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Another story relates that Bertram's forebear, called Norman de Verdun, arrived in Normandy in the suite of Rollo, first Duke of Normandy, but this is likely to be a mix-up with the 'Norman de Verdun' who was a grandson of Bertram I de Verdun, and it would be odd for Rollo the Viking to arrive with another Norseman who bore such an un-Scandinavian name as 'de Verdun'.A book by historian and heraldic expert Beryl Platts - 'Scottish Hazard, Volume Two: The Flemish Heritage' (latest edition 1990) - supports the story of the de Verdun family of Normandy's descent from the Counts of Verdun-sur-Meuse in Lorraine. "The first Bigod..Robert 'le Bigot', grandfather of the girls who would marry the two Williams d'Aubigny.This manor had been held previously by Goda, daughter of Emma of Normandy by her husband King Æthelred the Unready and therefore a full sister of Edward the Confessor.Goda's second husband (her first had been Count Drogo of the Véxin), Count Eustace II of Boulogne, married afterwards Ida the daughter of Godfrey III, who is said to have been Bertram de Verdun's father.After his death, his younger brother Baldwin became the first crusader king of Jerusalem.What Platts writes above is of additional interest because the 1st Earl of Chester of the second creation, Hugh d'Avranches succeeded his father Richard le Goz as Vicomte of Avranches and the de Verdun family held lands in Normandy and England from Hugh and his descendants.In fact, at least some supporting evidence is there.French genealogists give Richard de Surdeval, who lived near the comital centre at Mortain, a descent from Verdun, on the Meuse; and Bertram de Verdun's presence at a place in the Avranchin called, evocatively enough, Bouillon, speaks for itself".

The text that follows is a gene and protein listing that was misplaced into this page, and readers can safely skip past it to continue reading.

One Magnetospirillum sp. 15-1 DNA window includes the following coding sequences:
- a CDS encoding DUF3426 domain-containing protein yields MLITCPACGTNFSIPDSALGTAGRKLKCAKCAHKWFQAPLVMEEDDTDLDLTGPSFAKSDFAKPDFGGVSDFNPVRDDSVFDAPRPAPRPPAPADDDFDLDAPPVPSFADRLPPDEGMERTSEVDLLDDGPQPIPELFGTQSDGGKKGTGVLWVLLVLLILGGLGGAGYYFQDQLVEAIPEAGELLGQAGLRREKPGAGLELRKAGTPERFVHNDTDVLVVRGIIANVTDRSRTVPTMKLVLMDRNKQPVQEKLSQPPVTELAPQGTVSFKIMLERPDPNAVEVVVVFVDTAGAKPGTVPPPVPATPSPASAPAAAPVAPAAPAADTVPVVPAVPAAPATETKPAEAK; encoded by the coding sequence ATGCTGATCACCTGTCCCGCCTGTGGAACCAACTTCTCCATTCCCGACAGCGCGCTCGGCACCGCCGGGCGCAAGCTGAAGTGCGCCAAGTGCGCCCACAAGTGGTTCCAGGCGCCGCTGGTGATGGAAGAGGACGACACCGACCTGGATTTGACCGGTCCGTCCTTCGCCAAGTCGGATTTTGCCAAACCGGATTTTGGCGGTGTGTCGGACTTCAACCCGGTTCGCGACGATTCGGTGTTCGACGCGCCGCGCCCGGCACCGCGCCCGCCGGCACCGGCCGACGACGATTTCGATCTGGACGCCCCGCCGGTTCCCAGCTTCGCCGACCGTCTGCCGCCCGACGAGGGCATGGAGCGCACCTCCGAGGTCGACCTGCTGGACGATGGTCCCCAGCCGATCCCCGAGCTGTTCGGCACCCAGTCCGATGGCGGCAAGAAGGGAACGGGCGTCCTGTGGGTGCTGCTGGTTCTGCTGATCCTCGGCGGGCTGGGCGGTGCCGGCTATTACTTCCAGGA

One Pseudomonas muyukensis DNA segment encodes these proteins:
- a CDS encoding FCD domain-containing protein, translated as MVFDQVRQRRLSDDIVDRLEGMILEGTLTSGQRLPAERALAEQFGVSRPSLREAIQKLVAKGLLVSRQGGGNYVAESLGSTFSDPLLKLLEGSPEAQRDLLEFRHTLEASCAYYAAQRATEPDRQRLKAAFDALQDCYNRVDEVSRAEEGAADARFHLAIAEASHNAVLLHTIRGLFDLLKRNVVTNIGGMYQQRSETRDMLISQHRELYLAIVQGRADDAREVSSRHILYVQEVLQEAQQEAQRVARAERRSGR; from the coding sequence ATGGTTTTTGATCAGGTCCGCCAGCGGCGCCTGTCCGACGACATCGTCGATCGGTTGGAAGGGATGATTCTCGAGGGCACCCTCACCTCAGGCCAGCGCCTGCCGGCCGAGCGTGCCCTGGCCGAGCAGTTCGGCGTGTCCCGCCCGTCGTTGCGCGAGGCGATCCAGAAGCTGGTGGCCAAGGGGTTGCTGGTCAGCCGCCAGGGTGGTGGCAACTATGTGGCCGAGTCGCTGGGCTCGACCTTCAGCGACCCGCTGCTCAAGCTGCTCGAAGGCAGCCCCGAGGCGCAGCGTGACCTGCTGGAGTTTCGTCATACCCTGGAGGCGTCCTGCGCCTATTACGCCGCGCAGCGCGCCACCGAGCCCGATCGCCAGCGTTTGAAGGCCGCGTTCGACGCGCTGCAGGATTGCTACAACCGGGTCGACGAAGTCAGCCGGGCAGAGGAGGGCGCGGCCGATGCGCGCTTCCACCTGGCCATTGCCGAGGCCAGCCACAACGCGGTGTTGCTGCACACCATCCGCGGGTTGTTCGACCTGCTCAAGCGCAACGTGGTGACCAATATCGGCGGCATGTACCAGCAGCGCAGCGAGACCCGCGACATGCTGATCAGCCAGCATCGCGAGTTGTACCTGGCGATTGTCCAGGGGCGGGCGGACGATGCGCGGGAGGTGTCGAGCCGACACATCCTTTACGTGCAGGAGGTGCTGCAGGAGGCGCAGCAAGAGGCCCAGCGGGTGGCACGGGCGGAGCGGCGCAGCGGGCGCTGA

It is a valuable and much appreciated addition to the many texts that enlighten our knowledge of the de Verduns, but its understandable focus on the main line of the family means that it omits useful data from French historical sources and therefore mention of what might be the senior branch of the family, who continue to reside in Normandy, and whose story continued to connect with England, during the times that Normandy was ruled by that country's kings.It also misses the importance to the de Verdun family of the fact that the Earls of Chester were also hereditary Vicomtes of Avranches - this is relevant to understanding the de Verduns ongoing possession of land in Normandy and their close connection with County Palatine of Cheshire.Members of the de Verdun family were in the service of the Earls of Chester and appear as witnesses to their charters in both England and Normandy.The intention is that further reading of the text, ensuing reflection and research and simple moments of freer time may result in these gaps being 'plugged', enabling a fuller picture to be revealed in due course.Consequently, the text below will have unedited errors and will be being updated as and when there is time to add new information or correct and edit the current text.

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